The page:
2. The loop model
The cylindrical flux tube as well as the numerical procedure used in this study are described in details in Paper I. However, we briefly recall here the main features of the coronal loop model.
An initially axisymmetric equilibrium with a force-free magnetic field and a vanishing plasma pressure is assumed. The twist, that has been numerically calculated, is a decreasing function of the radial coordinate with a maximum value of on the axis (see Fig. 2 in Paper I). As one can see in Fig. 1, an internal twisted flux tube of length L situated inside is embedded into a potential region having a vanishing azimuthal magnetic field component. A perfectly conducting wall is also placed at the outer radial boudary for the numerical procedure requirements. This loop configuration is kink unstable because the amount of twist exceeds a critical value (of on the axis, see Paper I). The first stage of the development of the kink mode has been then followed (see the results reported in paper I) using our code SCYL with a vanishing resistivity coefficient in the MHD equations. This ideal phase is characterized by a strong deformation of the internal region of the loop while the more external (potential) region is unaltered (see Fig. 2). An intense helical-like current concentration is also forming along the loop. When the smaller magnetic length scale reaches the grid resolution, the ensuing evolution becomes resistive and the use of a non zero resitivity coefficient (in MHD equations) dominating the residual numerical resistivity is necessary to pursue the simulation (Arber et al. 1999, Paper I).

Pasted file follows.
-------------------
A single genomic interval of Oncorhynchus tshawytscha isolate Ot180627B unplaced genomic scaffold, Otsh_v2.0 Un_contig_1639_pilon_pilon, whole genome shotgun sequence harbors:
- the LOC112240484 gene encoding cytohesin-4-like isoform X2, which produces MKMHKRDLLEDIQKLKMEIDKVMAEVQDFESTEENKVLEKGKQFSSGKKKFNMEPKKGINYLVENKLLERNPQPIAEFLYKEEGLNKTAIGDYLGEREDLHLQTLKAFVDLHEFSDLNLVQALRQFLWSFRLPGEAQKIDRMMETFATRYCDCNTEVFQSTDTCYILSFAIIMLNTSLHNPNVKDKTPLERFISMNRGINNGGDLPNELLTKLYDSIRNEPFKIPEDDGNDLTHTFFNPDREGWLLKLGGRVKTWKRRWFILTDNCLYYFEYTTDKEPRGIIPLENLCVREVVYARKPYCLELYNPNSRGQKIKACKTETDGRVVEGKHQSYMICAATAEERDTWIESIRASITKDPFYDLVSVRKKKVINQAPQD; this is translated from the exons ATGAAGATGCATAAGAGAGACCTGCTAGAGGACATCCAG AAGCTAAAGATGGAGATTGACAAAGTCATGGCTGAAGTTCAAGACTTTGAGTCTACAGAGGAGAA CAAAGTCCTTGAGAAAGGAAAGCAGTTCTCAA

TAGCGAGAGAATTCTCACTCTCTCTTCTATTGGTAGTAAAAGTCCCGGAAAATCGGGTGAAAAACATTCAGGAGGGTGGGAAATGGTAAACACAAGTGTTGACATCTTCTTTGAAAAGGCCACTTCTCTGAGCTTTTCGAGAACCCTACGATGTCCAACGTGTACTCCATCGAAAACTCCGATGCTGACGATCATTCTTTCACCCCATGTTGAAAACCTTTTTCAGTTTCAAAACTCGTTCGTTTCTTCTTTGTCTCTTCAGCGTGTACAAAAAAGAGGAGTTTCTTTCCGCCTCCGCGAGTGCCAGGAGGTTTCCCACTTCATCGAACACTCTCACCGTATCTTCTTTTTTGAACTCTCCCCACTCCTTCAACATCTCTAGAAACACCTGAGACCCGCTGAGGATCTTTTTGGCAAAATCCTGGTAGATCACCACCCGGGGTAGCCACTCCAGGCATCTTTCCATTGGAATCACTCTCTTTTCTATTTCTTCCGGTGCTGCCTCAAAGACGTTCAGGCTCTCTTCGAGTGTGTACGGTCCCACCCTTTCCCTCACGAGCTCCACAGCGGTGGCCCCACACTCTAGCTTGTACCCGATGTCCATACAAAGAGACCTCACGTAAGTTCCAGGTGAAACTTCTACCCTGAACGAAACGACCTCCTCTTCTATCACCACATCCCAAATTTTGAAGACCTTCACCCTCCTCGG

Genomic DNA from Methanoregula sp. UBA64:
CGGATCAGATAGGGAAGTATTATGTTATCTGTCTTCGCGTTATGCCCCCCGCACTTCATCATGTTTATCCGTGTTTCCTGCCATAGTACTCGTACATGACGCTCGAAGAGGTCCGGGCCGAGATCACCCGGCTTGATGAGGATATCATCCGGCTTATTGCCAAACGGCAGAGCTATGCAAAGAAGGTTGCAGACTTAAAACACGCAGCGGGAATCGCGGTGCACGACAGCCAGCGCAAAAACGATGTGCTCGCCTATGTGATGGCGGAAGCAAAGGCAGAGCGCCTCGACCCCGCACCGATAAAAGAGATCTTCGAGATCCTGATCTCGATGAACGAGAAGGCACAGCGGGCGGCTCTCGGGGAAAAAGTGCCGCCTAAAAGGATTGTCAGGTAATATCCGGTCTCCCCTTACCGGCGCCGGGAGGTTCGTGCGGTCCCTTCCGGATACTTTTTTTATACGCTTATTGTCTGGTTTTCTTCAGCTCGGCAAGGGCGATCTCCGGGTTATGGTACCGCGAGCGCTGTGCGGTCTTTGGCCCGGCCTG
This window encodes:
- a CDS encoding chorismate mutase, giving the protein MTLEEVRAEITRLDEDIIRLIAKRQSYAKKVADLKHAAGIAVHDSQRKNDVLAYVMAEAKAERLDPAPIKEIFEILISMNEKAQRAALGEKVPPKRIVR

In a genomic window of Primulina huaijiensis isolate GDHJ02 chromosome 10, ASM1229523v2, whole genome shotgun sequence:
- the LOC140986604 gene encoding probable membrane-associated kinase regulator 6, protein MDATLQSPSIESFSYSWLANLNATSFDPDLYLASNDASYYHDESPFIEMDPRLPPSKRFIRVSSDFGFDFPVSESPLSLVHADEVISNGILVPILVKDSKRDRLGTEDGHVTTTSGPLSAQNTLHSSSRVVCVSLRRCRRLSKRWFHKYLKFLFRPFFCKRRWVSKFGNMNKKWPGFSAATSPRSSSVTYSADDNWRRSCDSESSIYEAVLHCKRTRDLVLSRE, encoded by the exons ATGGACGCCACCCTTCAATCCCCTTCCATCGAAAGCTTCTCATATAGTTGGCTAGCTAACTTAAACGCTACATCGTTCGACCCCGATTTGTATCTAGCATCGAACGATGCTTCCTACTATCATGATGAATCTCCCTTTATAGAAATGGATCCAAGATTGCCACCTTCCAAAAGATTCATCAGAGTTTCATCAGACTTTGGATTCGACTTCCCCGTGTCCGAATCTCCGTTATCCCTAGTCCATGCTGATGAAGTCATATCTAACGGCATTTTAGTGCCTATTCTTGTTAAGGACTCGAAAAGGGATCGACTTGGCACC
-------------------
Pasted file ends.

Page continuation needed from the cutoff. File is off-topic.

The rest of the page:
Therefore, as the starting point of the present work, a constant and uniform resistivity coefficient (in our dimensionless units) is introduced at a given time ( being the radial Alfvén crossing time defined in Paper I) corresponding to a kinked state that gives a (maximum) current density amplitude of two times the initial equilibrium one. This resistivity value is an optimal one as higher values would lead to the unrealistic diffusion of the whole equilibrium while smaller values lead to a considerable amount of time of cpu computation (Paper I). A viscosity coefficient equal to the resistivity one is also used. We have then completed the time evolution of the system until a relaxed state of lower magnetic energy was obtained. As explained in Paper I and by Arber et al. (1999), this final state is characterized by the dissipation of the current concentration that is representative of the available free magnetic energy.
© European Southern Observatory (ESO) 2000
Online publication: July 27, 2000